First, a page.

Hope to learn more about Sportex.


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Re: Hardy glass- info?
Post 28 Apr 2020, 11:11 • #8 
Sport
Joined: 04/27/20
Posts: 26
Location: Germany
By the color and the coarse glass material this could be a Sportex blank.
I do have a customized rod with this kind of blank. It is 2,4m long, class 5/6 writen on it, but more a 4/5. Not sure, if sportex.
Very interessting on this rod: It is made like a modern rod - tip over butt section, like the brown Fenwick rods.
The old Norris and DAM glass rods are usely a bit darker in color, more reddish-brown and have the same coarse structure of the material. But I do have also Norris glass rods for spinning/bottom fishing with a simular color.
But these rods used to change there color by the time, sunlight, and became lighter.
This is well vissible, when I rebuild those rods. Under the windings the blank was much darker.
My "probably" sportex rod has a deep flexing but without a lot of wobbeling, the tip rests pretty fast.
A later sportex glass rod of the 70s, red blank, modern glass material, a "Fly Star 5, FL2601", is awful to cast compared to the older modell.
Dont want to write to much about sportex, as this is not the question of this post.

I just learnd, that Hardy used blanks of other companys, didnt know that before.


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Re: Hardy glass- info?
Post 28 Apr 2020, 12:33 • #9 
New Member
Joined: 04/27/20
Posts: 6
Location: Finland
Yes it Is 8" and it Feels like #4/5.

Someone sold this on "finnish ebay" and i couldnt resist To buy it. There were also ogden smith, harnell and two Wonder rods. Not on the Best shape but still. At least this Hardy Is In good shape.

Is there any value on this?

Im really grateful for all of the comments.


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Re: Hardy glass- info?
Post 28 Apr 2020, 18:57 • #10 
Administrator
Joined: 01/10/06
Posts: 7149
Location: Holly Springs, NC
Crookkis wrote:
Yes it Is 8" and it Feels like #4/5.

For people that grew up fishing with graphite rods, glass often feels 'lighter' or more flexible. An 8 foot rod from the late 50s is probably a 6/7 weight, not a #4/5. Try it with several different line weights and see which is best.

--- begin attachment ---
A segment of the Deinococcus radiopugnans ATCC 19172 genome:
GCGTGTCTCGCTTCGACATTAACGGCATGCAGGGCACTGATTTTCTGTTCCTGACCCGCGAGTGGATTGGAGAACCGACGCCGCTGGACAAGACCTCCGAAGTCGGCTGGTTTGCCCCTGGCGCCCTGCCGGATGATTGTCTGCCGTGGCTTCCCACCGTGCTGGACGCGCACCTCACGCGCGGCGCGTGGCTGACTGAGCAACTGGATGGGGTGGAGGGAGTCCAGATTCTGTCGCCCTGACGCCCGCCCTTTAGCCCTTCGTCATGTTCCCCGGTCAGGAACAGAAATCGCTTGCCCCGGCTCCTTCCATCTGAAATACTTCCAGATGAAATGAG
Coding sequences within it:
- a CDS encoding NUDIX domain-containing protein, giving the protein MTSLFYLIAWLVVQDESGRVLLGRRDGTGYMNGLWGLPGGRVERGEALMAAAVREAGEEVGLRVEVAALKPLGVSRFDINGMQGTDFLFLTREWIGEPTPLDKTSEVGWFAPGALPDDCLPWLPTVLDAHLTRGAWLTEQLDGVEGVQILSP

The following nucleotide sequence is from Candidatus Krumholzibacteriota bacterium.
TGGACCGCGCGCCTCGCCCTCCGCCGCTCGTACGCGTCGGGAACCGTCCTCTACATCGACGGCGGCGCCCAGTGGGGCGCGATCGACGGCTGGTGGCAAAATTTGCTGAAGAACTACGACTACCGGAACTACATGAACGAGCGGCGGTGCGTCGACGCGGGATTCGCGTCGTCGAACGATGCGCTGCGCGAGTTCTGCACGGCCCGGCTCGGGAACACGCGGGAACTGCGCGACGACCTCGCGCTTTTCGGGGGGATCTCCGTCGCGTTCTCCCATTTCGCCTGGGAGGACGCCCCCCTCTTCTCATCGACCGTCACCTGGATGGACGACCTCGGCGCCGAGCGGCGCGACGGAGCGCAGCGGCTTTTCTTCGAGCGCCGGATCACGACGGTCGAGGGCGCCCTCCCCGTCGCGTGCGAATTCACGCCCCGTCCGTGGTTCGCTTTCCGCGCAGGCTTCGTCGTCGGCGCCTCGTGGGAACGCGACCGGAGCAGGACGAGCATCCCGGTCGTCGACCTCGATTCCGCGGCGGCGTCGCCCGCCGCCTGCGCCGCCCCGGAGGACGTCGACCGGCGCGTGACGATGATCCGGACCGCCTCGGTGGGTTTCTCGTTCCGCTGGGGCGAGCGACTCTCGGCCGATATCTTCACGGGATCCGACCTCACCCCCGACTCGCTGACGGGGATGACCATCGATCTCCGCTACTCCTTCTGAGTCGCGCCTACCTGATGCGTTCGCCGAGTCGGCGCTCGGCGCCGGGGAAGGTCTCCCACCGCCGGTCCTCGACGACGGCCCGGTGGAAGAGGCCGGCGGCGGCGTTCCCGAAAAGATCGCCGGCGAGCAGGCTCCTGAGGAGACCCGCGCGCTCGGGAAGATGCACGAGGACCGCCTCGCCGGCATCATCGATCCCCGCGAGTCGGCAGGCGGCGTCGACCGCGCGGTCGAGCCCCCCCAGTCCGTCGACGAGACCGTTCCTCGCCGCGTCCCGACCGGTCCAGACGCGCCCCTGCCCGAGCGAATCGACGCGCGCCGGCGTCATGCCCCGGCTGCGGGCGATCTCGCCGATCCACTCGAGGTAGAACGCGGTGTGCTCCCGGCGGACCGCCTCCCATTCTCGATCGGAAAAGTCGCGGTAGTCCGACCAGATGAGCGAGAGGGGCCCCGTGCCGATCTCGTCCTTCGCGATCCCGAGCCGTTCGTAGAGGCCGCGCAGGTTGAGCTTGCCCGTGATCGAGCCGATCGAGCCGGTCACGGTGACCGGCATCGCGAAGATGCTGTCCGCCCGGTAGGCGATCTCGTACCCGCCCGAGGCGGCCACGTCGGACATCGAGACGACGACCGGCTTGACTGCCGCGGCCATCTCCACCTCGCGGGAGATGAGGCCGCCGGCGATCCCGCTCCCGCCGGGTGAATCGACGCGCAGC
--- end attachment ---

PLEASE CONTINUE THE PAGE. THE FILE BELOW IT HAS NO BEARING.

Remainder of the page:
Crookkis wrote:
Someone sold this on "finnish ebay" and i couldn't resist To buy it. Is there any value on this?

Whatever you paid is the value of the rod. Does this rod have 'additional' value to collectors? Not that I am aware of.


Tom


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Re: Hardy glass- info?
Post 28 Apr 2020, 19:04 • #11 
Glass Fanatic
Joined: 05/19/14
Posts: 3552
Location: USA - Illinois
The value may well end up as the money you paid for it. Personally, I've not seen a Hardy rod with the "hand on rod" logo... but then, I'm a bit of a piker maybe. Certainly not a bad rod, cast it, and see what you think of it. If you like it, keep it.


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Re: Hardy glass- info?
Post 29 Apr 2020, 00:34 • #12 
New Member
Joined: 04/27/20
Posts: 6
Location: Finland
Thanks! I just started fly fishing a year ago after my soccer-career ended. I think that im not the Best To judge how good this Is etc. Maybe i put it on storage for 5 More years and see what happens.

Sorry for my short replies. Im from Finland and its not that easy To write in english.


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Re: Hardy glass- info?
Post 29 Apr 2020, 02:25 • #13 
Sport
Joined: 04/27/20
Posts: 26
Location: Germany
I just browsed through my older Hardy and Sportex katalogs.
My 1960 Hardy doesn´t show any glass rod. In the 1963 they offered 1 Modell in painted mint green. My next katalog is from 1973, it shows the well knon brown fibalite rods.
The Sportex katalog from 1954 shows 10 glass fly rods, but they start at 2,55m (8,37 ´). But this does not mean, that they might not have produced different blanks for other companies.
My next Sportex katalog is from 1976, the fly rods then are of total different material.

The above shown rod is strange for me. I do have older Hardy split cane and greenhart rods, that all shows "Hardy" markings on the metal parts at the butt.
This rod here looks like a home made rod for me, even so the "hand on rod" logo looks "original", proffesional. I do know the "hand on rod" so far only from their reels.